Advancing Technological Equity for Incarcerated College Students
Examining the Opportunities and Risks
Higher education programs that teach in prisons take on a near impossible task: to provide their students with a high-quality education, equal to anything beyond the prison walls, while working under strict constraints. Incarcerated students rarely have access to learning resources typically taken for granted on the outside—computers, books, and internet access are all heavily restricted by various state Departments of Corrections (DOC)—and instructors must work with and around DOC security protocols while planning and teaching their classes.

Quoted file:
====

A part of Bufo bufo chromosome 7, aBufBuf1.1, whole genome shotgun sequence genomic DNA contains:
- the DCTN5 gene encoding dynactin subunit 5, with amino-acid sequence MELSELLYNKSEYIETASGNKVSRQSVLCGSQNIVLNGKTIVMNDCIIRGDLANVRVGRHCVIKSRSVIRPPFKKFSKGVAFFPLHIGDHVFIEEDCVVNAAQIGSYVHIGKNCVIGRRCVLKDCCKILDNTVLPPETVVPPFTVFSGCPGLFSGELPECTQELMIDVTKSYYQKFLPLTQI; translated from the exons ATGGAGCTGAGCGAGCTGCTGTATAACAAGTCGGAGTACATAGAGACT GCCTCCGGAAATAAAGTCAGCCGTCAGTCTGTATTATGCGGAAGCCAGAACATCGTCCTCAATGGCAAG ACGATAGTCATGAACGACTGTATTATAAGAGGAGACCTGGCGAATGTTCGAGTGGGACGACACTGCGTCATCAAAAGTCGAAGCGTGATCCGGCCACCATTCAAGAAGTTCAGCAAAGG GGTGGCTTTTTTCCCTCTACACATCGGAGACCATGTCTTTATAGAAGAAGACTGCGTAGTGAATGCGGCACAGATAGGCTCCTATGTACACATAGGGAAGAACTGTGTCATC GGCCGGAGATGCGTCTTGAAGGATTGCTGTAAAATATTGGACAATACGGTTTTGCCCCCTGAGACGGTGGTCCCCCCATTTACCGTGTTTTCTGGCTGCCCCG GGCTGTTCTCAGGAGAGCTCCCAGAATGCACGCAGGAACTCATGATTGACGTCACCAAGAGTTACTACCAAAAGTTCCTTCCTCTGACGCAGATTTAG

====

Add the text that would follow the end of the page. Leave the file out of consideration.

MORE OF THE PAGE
There is now growing support for prison reform and prison education programming. In 2016, the Obama administration undertook a pilot, called Second Chance Pell, which aimed to test the restoration of Pell funding for incarcerated students who had been deprived of eligibility by the 1994 Omnibus Crime Bill. Full restoration of Pell funding for the incarcerated population is currently under consideration, and while this represents a tremendous opportunity, there is an equally pressing need to understand how to best serve this particular student population. As access to information and technology resources is critical to supporting student success, Ithaka S+R has undertaken a qualitative research project to better understand the current landscape and potential opportunities of technology and information resources in postsecondary prison education. The project was designed with two principal phases, the first of which is now complete. In the first phase we interviewed those who could provide a high level view of the state of information and technology resources in higher education in prison programs. In the second phase, we will complement this high-level perspective with those of people working on the ground to implement higher education programming. We offer this interim report to contextualize the issues surrounding information and technology in prison higher education and present our initial findings. First, we outline the main categories of technology currently used in correctional facilities, along with the major providers, and how these platforms are used to support higher education. Whereas state DOC policies often mean that programs must seek media review of course texts on a case-by-case basis, we then look at how some providers have been able to load servers with large amounts of open access content approved by state DOCs. We also discuss what this content looks like and how content and technology platforms intersect. As content and technology providers operate across several different business models, we review how these models influence their offerings. Finally, as a small handful of states have been able to expand postsecondary education programming throughout their systems, we look at two examples of how this was made possible.